The section gives wide instances under which the court can authorise a police officer or any other person for a search to be conducted on suspicion or proof of commission of a crime.

Simply put, Nawakwi knows that she cannot direct the police to conduct a search.
But upon her complaint and, further, on a belief by the police of culpability of a commission of a crime, they can apply to a magistrate’s for issuance of a search warrant.

Nawakwi’s allegation and choice of delivery of such allegations are made to incite people’s emotions which can endanger public peace.
Just imagine what would happen if the perception that the police are not conducting a search on someone who is holding people captive in a known place is entrenched in the masses.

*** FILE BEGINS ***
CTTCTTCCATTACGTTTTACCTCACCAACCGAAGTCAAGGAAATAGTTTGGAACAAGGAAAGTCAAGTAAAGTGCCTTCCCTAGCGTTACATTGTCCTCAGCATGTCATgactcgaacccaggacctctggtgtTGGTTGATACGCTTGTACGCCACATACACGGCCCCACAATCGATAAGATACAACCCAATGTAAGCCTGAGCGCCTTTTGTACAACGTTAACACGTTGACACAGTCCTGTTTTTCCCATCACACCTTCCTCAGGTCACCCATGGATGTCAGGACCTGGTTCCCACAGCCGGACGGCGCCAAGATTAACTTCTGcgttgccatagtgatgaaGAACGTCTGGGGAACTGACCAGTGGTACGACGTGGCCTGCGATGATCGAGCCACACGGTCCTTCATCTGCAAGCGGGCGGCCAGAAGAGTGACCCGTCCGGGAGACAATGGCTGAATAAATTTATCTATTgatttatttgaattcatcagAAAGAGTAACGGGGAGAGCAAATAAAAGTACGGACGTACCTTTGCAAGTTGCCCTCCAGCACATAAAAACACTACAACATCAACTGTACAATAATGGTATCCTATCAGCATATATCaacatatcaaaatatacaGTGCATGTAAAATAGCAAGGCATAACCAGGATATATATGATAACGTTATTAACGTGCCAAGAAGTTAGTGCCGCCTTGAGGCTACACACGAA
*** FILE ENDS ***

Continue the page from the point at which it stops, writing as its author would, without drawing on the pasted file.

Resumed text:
What would stop them from taking matters into their own hands and meting out ‘injustice’ to that person or anyone associated with them?
The bottom line is that actions and words of people who want to lead must be well thought out and intelligently calculated to avoid inciting the public.

Taking evidence to the police
Nawakwi further claimed that she has provided the police with evidence of Mr Hichilema’s culpability in the alleged abduction and, in a way, is wondering why he has not been arrested.
Nawakwi knows the procedure for effecting an arrest as provided for by section 90 of the CPC, which is illustrative.

1. Reporting to the police as she did or
2. Reporting to a magistrate who directs the police to arrest a suspect.